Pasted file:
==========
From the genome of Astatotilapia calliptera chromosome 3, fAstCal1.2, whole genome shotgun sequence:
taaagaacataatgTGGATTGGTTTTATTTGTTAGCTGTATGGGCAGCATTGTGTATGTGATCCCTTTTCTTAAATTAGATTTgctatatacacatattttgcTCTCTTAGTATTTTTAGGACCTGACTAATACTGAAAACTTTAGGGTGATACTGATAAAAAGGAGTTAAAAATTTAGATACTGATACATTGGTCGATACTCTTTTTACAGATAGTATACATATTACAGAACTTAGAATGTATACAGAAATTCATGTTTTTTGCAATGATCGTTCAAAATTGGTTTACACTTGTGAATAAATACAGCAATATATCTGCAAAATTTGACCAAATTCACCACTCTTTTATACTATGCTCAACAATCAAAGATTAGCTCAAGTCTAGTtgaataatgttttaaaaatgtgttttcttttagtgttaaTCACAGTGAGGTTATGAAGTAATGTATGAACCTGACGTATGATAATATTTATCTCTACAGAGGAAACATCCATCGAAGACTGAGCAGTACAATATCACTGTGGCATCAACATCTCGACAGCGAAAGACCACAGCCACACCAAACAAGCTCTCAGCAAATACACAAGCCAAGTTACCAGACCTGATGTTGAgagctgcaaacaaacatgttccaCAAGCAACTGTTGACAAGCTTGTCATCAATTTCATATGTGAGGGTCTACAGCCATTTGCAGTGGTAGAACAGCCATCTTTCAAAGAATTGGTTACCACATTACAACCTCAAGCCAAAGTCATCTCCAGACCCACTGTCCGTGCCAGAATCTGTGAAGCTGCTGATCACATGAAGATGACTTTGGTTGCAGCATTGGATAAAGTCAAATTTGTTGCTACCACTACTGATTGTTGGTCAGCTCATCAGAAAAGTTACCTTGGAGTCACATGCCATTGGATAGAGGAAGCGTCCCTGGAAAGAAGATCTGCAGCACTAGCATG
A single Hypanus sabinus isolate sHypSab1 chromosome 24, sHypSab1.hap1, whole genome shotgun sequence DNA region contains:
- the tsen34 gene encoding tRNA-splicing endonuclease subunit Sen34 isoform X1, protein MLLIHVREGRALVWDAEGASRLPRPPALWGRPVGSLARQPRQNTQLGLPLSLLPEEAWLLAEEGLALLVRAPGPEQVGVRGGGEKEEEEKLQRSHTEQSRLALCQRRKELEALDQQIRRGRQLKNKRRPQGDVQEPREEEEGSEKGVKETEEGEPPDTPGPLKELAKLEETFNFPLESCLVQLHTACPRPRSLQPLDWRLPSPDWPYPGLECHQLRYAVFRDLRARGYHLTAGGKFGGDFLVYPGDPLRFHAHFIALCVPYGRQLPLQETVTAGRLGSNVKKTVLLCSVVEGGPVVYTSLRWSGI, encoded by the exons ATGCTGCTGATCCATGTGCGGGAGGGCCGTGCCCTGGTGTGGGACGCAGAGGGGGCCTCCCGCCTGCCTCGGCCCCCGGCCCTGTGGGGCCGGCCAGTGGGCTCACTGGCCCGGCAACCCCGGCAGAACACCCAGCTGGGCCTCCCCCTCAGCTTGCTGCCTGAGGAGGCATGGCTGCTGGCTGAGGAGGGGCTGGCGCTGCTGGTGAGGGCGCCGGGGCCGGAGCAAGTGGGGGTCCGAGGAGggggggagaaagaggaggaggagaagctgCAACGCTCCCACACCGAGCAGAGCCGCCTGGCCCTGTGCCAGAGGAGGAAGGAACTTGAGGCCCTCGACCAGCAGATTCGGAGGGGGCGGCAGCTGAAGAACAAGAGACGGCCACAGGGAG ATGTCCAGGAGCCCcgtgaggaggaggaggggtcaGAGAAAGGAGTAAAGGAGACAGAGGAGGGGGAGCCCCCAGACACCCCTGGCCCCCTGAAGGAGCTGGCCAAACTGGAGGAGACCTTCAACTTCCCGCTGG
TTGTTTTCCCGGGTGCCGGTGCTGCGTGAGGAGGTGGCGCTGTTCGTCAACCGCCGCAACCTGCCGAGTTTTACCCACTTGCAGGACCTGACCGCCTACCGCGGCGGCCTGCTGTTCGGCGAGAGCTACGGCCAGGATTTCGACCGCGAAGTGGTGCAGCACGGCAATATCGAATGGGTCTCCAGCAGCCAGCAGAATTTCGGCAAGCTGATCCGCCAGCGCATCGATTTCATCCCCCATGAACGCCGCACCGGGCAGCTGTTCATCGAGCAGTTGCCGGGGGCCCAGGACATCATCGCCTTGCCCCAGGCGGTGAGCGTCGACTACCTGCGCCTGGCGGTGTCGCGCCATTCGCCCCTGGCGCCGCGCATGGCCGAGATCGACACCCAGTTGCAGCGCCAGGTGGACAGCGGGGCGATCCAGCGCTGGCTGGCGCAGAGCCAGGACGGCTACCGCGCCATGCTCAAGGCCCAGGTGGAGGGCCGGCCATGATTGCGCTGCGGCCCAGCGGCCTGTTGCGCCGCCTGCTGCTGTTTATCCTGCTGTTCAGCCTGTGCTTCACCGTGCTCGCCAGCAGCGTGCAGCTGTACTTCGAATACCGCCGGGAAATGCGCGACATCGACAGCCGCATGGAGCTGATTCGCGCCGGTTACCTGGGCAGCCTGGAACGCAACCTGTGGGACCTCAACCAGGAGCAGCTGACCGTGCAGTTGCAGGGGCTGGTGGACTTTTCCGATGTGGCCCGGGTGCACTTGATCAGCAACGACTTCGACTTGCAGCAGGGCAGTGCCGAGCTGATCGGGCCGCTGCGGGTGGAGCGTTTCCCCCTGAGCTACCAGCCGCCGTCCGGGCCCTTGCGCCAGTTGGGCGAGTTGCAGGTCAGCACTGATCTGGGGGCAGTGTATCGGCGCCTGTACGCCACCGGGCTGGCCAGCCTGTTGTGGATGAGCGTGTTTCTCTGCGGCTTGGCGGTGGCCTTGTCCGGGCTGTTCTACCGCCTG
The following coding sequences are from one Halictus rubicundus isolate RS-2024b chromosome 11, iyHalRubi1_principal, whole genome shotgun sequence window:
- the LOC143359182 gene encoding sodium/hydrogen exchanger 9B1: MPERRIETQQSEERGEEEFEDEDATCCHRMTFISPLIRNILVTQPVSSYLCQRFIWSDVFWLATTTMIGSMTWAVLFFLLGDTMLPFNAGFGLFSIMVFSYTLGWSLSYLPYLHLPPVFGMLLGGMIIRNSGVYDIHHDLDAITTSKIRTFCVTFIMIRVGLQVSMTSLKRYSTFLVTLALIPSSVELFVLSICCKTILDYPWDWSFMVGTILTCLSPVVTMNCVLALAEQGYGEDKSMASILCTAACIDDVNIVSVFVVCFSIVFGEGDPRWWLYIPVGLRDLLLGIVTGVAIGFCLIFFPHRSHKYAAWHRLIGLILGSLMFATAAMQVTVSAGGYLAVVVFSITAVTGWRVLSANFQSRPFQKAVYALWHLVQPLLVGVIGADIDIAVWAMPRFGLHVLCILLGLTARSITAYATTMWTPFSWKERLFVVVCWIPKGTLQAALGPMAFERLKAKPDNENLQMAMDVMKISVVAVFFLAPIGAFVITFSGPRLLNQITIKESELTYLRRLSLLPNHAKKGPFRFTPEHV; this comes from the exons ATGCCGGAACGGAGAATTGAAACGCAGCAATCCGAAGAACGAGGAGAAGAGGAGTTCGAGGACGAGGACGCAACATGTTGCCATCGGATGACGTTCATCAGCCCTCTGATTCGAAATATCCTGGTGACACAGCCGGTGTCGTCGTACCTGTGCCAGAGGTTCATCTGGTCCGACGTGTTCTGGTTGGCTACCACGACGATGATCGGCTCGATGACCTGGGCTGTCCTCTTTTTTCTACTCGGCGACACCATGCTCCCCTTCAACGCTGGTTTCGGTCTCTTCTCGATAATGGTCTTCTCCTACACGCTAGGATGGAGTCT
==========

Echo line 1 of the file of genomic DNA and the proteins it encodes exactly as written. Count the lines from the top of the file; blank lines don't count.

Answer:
From the genome of Astatotilapia calliptera chromosome 3, fAstCal1.2, whole genome shotgun sequence: